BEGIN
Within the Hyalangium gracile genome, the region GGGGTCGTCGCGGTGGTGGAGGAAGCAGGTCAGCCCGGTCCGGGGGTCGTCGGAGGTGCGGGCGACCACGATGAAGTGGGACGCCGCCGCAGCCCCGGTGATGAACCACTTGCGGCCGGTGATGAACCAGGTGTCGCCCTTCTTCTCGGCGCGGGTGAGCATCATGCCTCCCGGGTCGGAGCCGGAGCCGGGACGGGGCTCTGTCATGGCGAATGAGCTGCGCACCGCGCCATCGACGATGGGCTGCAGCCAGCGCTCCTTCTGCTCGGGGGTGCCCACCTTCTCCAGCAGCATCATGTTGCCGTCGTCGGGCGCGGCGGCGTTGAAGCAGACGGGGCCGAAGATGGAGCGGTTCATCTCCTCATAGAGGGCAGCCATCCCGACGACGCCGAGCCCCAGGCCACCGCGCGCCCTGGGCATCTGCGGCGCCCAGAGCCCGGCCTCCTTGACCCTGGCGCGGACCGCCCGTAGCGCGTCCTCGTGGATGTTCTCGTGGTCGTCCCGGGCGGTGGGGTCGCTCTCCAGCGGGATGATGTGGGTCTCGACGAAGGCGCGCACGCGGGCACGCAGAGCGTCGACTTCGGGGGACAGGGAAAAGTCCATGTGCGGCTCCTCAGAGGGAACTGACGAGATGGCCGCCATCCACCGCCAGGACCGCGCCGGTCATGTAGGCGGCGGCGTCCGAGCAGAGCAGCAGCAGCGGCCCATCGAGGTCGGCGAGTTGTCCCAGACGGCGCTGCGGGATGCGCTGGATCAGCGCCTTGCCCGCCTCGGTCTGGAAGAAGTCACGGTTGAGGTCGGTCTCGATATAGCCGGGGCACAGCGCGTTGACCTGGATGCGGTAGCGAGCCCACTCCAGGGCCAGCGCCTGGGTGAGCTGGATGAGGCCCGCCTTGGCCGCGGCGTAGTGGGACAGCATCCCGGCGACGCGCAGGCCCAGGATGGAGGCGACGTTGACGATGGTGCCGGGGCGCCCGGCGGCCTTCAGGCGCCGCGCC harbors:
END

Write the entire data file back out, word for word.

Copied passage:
Within the Hyalangium gracile genome, the region GGGGTCGTCGCGGTGGTGGAGGAAGCAGGTCAGCCCGGTCCGGGGGTCGTCGGAGGTGCGGGCGACCACGATGAAGTGGGACGCCGCCGCAGCCCCGGTGATGAACCACTTGCGGCCGGTGATGAACCAGGTGTCGCCCTTCTTCTCGGCGCGGGTGAGCATCATGCCTCCCGGGTCGGAGCCGGAGCCGGGACGGGGCTCTGTCATGGCGAATGAGCTGCGCACCGCGCCATCGACGATGGGCTGCAGCCAGCGCTCCTTCTGCTCGGGGGTGCCCACCTTCTCCAGCAGCATCATGTTGCCGTCGTCGGGCGCGGCGGCGTTGAAGCAGACGGGGCCGAAGATGGAGCGGTTCATCTCCTCATAGAGGGCAGCCATCCCGACGACGCCGAGCCCCAGGCCACCGCGCGCCCTGGGCATCTGCGGCGCCCAGAGCCCGGCCTCCTTGACCCTGGCGCGGACCGCCCGTAGCGCGTCCTCGTGGATGTTCTCGTGGTCGTCCCGGGCGGTGGGGTCGCTCTCCAGCGGGATGATGTGGGTCTCGACGAAGGCGCGCACGCGGGCACGCAGAGCGTCGACTTCGGGGGACAGGGAAAAGTCCATGTGCGGCTCCTCAGAGGGAACTGACGAGATGGCCGCCATCCACCGCCAGGACCGCGCCGGTCATGTAGGCGGCGGCGTCCGAGCAGAGCAGCAGCAGCGGCCCATCGAGGTCGGCGAGTTGTCCCAGACGGCGCTGCGGGATGCGCTGGATCAGCGCCTTGCCCGCCTCGGTCTGGAAGAAGTCACGGTTGAGGTCGGTCTCGATATAGCCGGGGCACAGCGCGTTGACCTGGATGCGGTAGCGAGCCCACTCCAGGGCCAGCGCCTGGGTGAGCTGGATGAGGCCCGCCTTGGCCGCGGCGTAGTGGGACAGCATCCCGGCGACGCGCAGGCCCAGGATGGAGGCGACGTTGACGATGGTGCCGGGGCGCCCGGCGGCCTTCAGGCGCCGCGCC harbors: